When ads get offensive: provocative advertising that simply goes too far

The start of 2023 seems to have been blighted by ads that have done nothing more than cause widespread offence.

There was the Burberry ad which featured a model who had scars on show from a double mastectomy. Part of their ‘B:Mine’ Valentine’s Day campaign it was quickly pulled after it was accused of glamourising the mastectomy procedure.

Then there was La Vie’s attempt to unite religions in its outdoor campaign for its vegan bacon, which was branded as disrespectful, distasteful, and downright racist.

La Vie Bacon ad

Then there was possibly the most outrageous one so far from Deadhappy who seemed to think using a photo of the serial killer Harold Shipman on their advertising was a good idea. Yes, you read that right.

But the question is are we all being a bit over sensitive or are these ads good examples of when provocative advertising just goes too far?

What’s the real difference between provocative advertising and offensive?

It’s estimated that an average person will encounter between 6,000 and 10,000 ads every single day, so it’s hardly surprising brands are trying to find ways to make their products and services stand out from the crowd.

And using content which shocks people is nothing new. In fact, back in the 1990s there was a discernible rise in ‘shockvertising’, advertising that ‘deliberately startles and offends its audience by violating norms for social values and personal ideas’.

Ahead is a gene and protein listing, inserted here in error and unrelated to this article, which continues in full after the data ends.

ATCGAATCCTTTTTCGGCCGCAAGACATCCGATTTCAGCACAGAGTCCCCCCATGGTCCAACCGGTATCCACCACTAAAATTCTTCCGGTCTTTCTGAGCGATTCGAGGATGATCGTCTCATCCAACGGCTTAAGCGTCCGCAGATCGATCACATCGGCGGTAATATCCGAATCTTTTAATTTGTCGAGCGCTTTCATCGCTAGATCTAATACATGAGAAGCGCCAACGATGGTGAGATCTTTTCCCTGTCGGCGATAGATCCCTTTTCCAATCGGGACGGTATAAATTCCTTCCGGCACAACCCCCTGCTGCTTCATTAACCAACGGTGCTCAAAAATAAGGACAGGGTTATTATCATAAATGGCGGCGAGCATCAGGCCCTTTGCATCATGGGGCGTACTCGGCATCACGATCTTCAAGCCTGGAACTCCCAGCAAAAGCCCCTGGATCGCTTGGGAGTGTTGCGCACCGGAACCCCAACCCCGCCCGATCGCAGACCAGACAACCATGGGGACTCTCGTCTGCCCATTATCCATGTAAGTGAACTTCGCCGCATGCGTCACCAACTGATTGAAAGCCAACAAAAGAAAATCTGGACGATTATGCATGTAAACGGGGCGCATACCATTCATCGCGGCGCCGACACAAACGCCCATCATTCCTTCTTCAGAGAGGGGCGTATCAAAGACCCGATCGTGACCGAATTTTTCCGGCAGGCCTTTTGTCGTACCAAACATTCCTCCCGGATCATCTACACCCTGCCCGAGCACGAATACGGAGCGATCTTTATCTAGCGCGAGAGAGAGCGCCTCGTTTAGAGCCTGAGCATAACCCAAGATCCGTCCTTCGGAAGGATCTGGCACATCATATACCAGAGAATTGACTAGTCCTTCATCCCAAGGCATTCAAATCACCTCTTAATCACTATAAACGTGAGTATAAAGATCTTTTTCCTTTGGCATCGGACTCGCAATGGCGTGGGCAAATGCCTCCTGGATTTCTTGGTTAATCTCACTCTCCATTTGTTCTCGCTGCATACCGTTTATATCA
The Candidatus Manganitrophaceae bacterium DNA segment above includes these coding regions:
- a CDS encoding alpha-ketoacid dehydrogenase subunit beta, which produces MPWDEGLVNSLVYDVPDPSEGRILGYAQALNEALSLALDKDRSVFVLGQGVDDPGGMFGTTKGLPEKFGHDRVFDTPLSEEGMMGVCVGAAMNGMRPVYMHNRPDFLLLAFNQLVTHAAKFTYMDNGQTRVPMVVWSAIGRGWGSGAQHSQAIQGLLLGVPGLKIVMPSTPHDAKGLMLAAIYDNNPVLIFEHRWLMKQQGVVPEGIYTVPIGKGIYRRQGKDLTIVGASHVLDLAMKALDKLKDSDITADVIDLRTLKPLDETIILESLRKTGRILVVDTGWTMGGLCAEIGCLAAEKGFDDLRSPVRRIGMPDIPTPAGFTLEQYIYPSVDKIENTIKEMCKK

Benetton and their series of controversial ads is a classic example. From a nun kissing a priest to its AIDS ad, their ads have now, by and large, attained cult status, and some of them are even revered for raising important societal issues.

Benetton ad  Benetton Aids ad

But that’s not to say they didn’t offend some people. The image of a black woman nursing a  white baby was meant to show how humanity transcends skin colour, but despite winning awards, it was also seen as perpetuating racism, as in the past black slaves had to breastfeed the children of white owners.

Provocative advertising from Benetton

And that highlights the problem: exactly when does provocative advertising become offensive?

If you look at the dictionary definitions for the two words, they are scarily similar:

  • Offensive ‘causing someone to feel resentful, upset or annoyed’
  • Provocative ‘causing anger or another strong reaction, especially deliberately’

So, given that art in its broadest term is subjective, is it simply down to an individual’s own sensibility?

We would argue not as there are some things that just transcend common decency.

How can using a reference to a mass cult suicide ever be acceptable in advertising and why did Bloomingdale’s think suggesting date rape was good marketing?

Provocative advertising or offensive from Hacienda?

Provocative advertising or offensive from Bloomingdales?


And let’s not even mention  Hyundai’s ‘Pipe Job’ ad which shows a man attempting suicide by carbon monoxide poisoning in his car.

These aren’t ads which make you stop and think. They are ones which make you sit there with your mouth open in disbelief and wonder ‘why did anyone ever think that was a good idea and how was it approved?’

And that’s because all of these ads have one thing in common. They are exploiting sensitive issues which are likely to cause serious or widespread offence, purely for the purpose of selling their products. And that’s the real difference between provocative advertising and advertising that is downright  offensive.